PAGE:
At all of the centres the research is essentially the same, with regional variations (in Wytham Wood volunteers also trap and record small mammals). In each forest, sample plots of one hectare (100 x 100m) are marked out, and all sizeable trees therein tagged, numbered, measured and identified. The plot is then subdivided. A 10 x 10m patch is cordoned off in which all the smaller trees (shrubs, at least 1.5m high with a girth of less than 5cm) are marked and measured, and in a 2 x 2m patch the smallest (herbs, less than 1.5m high) are recorded in terms of number and species. The leaf litter and dead wood in the smallest plots are also collected and weighed, and soil samples are taken so that carbon content can be gauged. The density of the forest canopy is observed. And also the coordinates of the tree are mapped on graphs which essentially is called mapping.

At Sirsi the project is being run in conjunction with the scientists of Indian Institute of Science. We worked in a dense patch of the forest from about 9am until at least 2pm each day, with one short break. To stand in the dappled light of the forest with the warmth of the sun on your shoulders is to experience tranquility! My enjoyment of the field work turned to awe when a 300-year-old tree was pointed out to me. I just stood there staring at it, thinking, "Wow." (And the tragedy is that someone could cut that down without even thinking about it). We also did see snakes, especially the green snake which is camouflaged in the trees. (Thankfully it was not Vipers which we were told were a threat in this area). The litter on the ground helped us to cruise through the forest making immense noise so that animals would flee!

The data gathered then have to be input (a slow process when as many as 800 trees may be measured in a morning), before the evening's lectures at which facts, both gloomy and terrifying, come thick and fast. The following is a sample selection:

If sea levels continue to rise they will displace the 200 million people who live on coastal plains, and have a severe impact on capital cities including London, New York and Sydney.

Species migrate when threatened by climate change. Hence Nairobi, which was built above the altitude at which mosquitoes live, is now experiencing malaria – as are parts of France.

A two-degree increase in temperature means a 66 per cent decrease in wheat production in Britain, and in India a drop in farm revenue of between nine and 25 per cent.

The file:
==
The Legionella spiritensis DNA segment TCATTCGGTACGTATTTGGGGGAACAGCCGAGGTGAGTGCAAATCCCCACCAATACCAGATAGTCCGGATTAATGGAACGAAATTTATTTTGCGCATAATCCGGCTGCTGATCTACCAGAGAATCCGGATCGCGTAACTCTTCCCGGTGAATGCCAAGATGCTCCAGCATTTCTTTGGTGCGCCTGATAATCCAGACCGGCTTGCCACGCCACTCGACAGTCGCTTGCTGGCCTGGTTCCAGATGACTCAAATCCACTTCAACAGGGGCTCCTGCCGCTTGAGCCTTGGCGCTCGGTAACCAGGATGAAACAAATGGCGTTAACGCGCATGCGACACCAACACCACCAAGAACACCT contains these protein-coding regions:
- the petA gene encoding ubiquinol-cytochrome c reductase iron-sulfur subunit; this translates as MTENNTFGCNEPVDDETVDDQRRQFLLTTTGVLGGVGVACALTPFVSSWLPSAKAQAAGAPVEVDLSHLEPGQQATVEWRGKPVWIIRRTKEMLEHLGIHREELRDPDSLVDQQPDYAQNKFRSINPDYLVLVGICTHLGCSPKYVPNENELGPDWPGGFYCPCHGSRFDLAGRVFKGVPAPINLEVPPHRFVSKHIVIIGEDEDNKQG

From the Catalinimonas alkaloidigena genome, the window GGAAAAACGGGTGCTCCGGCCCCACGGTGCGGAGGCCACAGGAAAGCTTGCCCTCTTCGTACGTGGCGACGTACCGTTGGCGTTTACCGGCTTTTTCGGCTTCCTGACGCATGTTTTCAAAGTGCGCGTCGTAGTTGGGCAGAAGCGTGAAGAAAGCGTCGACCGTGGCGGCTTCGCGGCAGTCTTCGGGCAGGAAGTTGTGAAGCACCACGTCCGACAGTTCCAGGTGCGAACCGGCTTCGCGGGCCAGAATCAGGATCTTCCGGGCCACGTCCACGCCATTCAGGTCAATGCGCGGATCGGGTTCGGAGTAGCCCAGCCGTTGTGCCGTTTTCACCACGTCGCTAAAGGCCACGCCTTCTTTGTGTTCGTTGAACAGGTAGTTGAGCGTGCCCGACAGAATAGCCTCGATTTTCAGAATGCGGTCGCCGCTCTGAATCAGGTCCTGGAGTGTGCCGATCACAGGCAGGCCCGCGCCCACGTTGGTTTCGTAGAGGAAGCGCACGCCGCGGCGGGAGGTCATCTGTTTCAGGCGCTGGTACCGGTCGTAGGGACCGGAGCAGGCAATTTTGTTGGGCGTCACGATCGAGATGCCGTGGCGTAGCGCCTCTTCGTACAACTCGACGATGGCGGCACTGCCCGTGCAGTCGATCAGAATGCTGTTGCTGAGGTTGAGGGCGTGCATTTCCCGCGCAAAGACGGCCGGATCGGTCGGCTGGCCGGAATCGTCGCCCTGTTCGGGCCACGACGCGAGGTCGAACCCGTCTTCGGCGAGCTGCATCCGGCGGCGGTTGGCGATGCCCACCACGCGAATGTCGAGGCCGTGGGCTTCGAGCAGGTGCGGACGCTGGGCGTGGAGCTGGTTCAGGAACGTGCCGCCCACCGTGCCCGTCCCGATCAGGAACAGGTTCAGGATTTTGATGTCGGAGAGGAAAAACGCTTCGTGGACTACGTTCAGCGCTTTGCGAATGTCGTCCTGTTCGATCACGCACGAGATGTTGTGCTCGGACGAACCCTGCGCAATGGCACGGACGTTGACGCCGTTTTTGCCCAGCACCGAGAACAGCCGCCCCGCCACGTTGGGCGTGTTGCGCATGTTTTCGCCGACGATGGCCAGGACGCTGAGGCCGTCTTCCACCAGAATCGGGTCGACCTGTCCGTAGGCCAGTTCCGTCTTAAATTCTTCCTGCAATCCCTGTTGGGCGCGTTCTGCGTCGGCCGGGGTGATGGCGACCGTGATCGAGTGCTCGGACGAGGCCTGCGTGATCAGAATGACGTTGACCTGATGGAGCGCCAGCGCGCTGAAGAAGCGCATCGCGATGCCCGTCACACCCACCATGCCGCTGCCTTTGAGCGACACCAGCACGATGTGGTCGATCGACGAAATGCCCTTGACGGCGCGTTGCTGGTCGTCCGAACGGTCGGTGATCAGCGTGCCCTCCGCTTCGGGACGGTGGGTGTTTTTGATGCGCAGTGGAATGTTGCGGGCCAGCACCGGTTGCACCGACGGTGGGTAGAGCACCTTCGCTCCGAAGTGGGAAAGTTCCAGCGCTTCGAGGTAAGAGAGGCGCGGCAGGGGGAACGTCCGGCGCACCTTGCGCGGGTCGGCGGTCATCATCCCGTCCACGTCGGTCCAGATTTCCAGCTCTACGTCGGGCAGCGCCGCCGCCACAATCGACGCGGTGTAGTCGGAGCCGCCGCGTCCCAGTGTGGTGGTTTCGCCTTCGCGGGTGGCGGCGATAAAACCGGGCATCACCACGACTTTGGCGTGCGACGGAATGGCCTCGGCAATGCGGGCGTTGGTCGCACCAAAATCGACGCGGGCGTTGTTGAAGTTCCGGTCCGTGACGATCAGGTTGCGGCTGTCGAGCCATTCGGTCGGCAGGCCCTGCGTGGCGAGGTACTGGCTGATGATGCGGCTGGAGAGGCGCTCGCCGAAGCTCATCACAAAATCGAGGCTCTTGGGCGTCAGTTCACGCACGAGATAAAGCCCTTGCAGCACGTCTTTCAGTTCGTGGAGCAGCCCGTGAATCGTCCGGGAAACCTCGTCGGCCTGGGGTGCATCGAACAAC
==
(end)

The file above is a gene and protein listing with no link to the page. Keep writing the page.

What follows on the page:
By 2050 the global population will have reached 9.5 billion, leaving 1.63 hectares of land per person as against 7.91 in 1900.

If governments were to act now to correct climate change it would cost $184 billion, or one per cent of global GDP. If they wait until 2050 it will cost between $920 and £3,680 billion, or between five and 20 per cent of global GDP.

After dinner there were screenings of films such as Al Gore's An Inconvenient Truth and Leonardo DiCaprio's The Eleventh Hour etc. which were super inspiring and kept us going. Each day was something different. We learned the science of climate change, perception about it, and also politics of it! We also had to present, taking it in turns to explain what each office was doing to reduce its carbon footprint. There was hot competition. Energy-saving ideas ranged from the simple but effective (halving the size and ply of tissues) to the high-tech (person-sensitive lighting). Banning paper cups in favour of china or tin mugs seemed universal, as did programming printers to use both sides of a piece of paper. In some offices printers were activated by each employee's ID lanyard, which then recorded how many sheets of paper they were using each month. We got to know facts like in the United States one climate champion's paper reduction exercise saved his office $100,000 a year.

There was so much more we did, and experienced that it’s impossible to fit everything here! We were literally eating climate change, drinking climate change and sleeping climate change! We were like sponges, soaking up the information fed. And by the time we reached the end of the program, we were a highly motivated and bonded team, and we had fixed our group goals and also individual ones with specific projects we would pursue once back to office.

We were now armed with the facts we need to woo others to the cause, and then, through role play, brainstorming and workshops, we were given the skills with which to do so. I was really shocked by how ignorant I was before I came here. I knew at the end of it, that I will be able to make the information interesting when I get home and will do my best to convince people. It will be difficult to convince some….but it’s important to be the change you want to see around you!

I would like to end this note by the saying….
The only way to predict the future ....... is to create it!!